Guide to Texas Penalty Waiver (Abatement) & Form 89-224, 89-225
The Texas Comptroller allows taxpayers the right to remove or reduce penalties and interest through a penalty waiver. Penalties and/or interest may be abated if you have a valid reason for filing or paying your tax report late.
How to Qualify for a Penalty Waiver in Texas
To qualify for a penalty waiver in Texas, you or your business must meet the following criteria:
- You are current with all state tax filing and payment obligations.
- You haven't received a waiver in the last two years — exceptions may be granted if you have extenuating circumstances.
- You are within the four-year statute of limitations from the date that the tax became due.
- The Comptroller's office has not frozen your bank account or seized your assets.
- Your tax bill has not been outsourced to a third-party collector
- Your business doesn't have an inactive registration with the Texas Secretary of State.
You must pay the underlying tax to request a penalty waiver. If you also paid the penalties, you will get a refund if your waiver is accepted.
How to Apply for a Penalty Waiver in Texas
You can apply for a penalty waiver using Form 89-224 (Request for Waiver of Penalty for Late Report and/or Payment) or Form 89-225 (Request for Waiver of Penalty for Failure to File and/or Pay Electronically). These forms are available on the Texas Comptroller's website.
Both forms require contact details for you or your business. You also must list the tax type, filing type (yearly, quarterly, or monthly), the last month of the reporting period, the year the report was due, and the amount of the penalty you want to be waived. Then, you need to explain why your payment or report was late and what you have done to correct the issue.
Once you have completed the forms, you can mail or email them to the Comptroller of Public Accounts. Alternatively, you can write a letter, but you need to include all the details noted on the above forms.
Reporting Periods Eligible for Penalty Waivers
The Texas Comptroller's office limits the number of reporting periods for which you can claim a penalty waiver. Here are the maximum number of eligible periods based on how often you are required to report:
- One annual
- Two quarterly
- Six monthly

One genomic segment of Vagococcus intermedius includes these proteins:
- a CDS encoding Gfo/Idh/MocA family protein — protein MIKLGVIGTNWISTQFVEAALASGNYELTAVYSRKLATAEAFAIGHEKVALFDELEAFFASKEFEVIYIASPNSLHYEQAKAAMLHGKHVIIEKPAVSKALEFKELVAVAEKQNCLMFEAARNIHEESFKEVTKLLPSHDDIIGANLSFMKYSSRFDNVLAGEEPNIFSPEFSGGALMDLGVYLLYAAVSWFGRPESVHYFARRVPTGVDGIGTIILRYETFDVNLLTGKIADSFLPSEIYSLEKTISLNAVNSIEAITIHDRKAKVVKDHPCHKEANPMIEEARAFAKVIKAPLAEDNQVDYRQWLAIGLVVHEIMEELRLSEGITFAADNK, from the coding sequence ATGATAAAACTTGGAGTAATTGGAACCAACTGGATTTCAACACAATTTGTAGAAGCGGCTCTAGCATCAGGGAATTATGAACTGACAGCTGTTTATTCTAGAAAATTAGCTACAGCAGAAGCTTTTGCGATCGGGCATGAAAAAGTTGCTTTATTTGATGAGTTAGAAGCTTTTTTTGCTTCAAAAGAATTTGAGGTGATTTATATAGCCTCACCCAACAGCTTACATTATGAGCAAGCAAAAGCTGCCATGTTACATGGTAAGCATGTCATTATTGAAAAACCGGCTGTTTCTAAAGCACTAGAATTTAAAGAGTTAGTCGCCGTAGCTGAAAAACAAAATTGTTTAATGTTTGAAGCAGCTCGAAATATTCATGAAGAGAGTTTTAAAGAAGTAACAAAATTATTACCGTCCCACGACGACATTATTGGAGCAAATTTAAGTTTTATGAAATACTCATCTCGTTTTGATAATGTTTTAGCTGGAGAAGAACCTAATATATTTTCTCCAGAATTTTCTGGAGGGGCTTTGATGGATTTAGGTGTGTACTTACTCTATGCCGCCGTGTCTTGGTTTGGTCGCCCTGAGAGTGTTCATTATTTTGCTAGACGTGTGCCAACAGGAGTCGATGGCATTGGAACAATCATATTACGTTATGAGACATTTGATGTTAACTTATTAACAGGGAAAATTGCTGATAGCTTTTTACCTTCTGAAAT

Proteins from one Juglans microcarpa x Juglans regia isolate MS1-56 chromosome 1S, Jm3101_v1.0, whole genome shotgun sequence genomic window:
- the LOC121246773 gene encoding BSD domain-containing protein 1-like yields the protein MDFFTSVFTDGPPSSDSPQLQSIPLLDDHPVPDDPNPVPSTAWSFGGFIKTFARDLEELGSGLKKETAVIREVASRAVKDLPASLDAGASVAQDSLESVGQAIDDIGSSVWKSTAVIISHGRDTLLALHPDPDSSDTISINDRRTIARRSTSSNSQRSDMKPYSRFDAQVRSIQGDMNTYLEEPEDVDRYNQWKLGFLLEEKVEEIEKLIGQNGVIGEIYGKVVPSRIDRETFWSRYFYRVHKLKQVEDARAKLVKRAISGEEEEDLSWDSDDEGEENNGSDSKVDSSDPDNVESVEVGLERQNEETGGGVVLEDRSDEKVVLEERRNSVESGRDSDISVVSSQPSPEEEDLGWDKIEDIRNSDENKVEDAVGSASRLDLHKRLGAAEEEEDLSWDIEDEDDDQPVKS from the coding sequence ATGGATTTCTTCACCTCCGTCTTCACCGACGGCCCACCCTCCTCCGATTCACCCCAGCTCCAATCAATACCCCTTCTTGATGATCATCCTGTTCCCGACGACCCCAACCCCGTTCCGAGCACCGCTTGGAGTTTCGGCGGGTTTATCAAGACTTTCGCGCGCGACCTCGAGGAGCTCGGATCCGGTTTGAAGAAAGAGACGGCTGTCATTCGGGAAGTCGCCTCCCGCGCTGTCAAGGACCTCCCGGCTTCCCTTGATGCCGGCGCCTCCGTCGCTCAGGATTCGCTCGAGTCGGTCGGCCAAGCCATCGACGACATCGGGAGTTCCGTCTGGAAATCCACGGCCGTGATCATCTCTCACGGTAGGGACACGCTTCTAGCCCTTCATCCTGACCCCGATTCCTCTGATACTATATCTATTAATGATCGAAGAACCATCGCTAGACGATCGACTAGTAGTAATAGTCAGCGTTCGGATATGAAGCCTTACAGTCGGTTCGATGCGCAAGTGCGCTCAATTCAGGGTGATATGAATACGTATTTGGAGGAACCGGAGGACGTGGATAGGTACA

If you have penalties for more periods, a Voluntary Disclosure Agreement may help you. Voluntary disclosure is when you freely come forward about back taxes you owe, and in return, the state agrees to only look back four years and to remove penalties when you pay the tax in full. You can only qualify for a voluntary disclosure if the state has not previously contacted you about the tax.
Penalty Waivers on Audits
If the state does an audit, it treats your account as if you have requested a penalty waiver. If you are subject to an audit, you do not need to request a penalty waiver. When you receive your determination, you will also find out if your penalties have been waived.
If you don't agree with the determination, you can request a redetermination hearing and go through the appeals process.
Waivers on Interest
In most cases, Texas will only waive penalties, but you can request an interest waiver as well. The state will generally only waive interest if any of the following apply:
- An undue delay caused by comptroller personnel
- Poor advice provided by the comptroller
- A natural disaster
These rules apply if you apply for a penalty waiver on your own or if the state considers providing you with a waiver during an audit.
Appealing a Penalty Waiver Request
If your penalty waiver request is denied, you have 10 days to request an administrative appeal. You must appeal in writing — simply explain why you disagree and include any documents to support your case.
If the administrative appeal is denied, you can take additional steps. The state spells out your options in its denial letter.
Penalty Waivers for Property Taxes
You can request a waiver up to the 81st day after the delinquency date if you incur penalties due to a late property tax payment. Typically, the taxing authority has the discretion to accept or deny your request at its discretion, but it must waive penalties if one of the following situations apply:
- The taxing authority caused the delinquency.
- A qualifying religious organization acquired the property in the last year.
- You tried to mail your payment on time, but the address changed since the last time you paid property taxes.
- Your mortgage copy doesn't keep your property tax payments in an escrow account, and they failed to send a copy of the property tax bill to you.
- You provided the taxing authority with your new address before September 1, but the agency sent the bill to the wrong address.
- Your electronic fund's transfer failed.
- The property was previously omitted from the appraisal roll.
- The carrier put the wrong postmark on your envelope, making your payment appear late.
Get Help With Penalty Waivers in Texas
If you're struggling with unpaid taxes in Texas, you should reach out to a tax professional. They have experience dealing with the Texas Comptroller of Public Accounts, the Texas Department of Labor, and the Texas Workforce Commission, and they can help you negotiate with these agencies. To get help, contact a tax professional with experience in Texas penalty waivers today.
Disclaimer: The content on this website is for educational purposes only. It does not serve as legal or tax advice. For specific help regarding your tax situation, contact a licensed tax professional or tax attorney.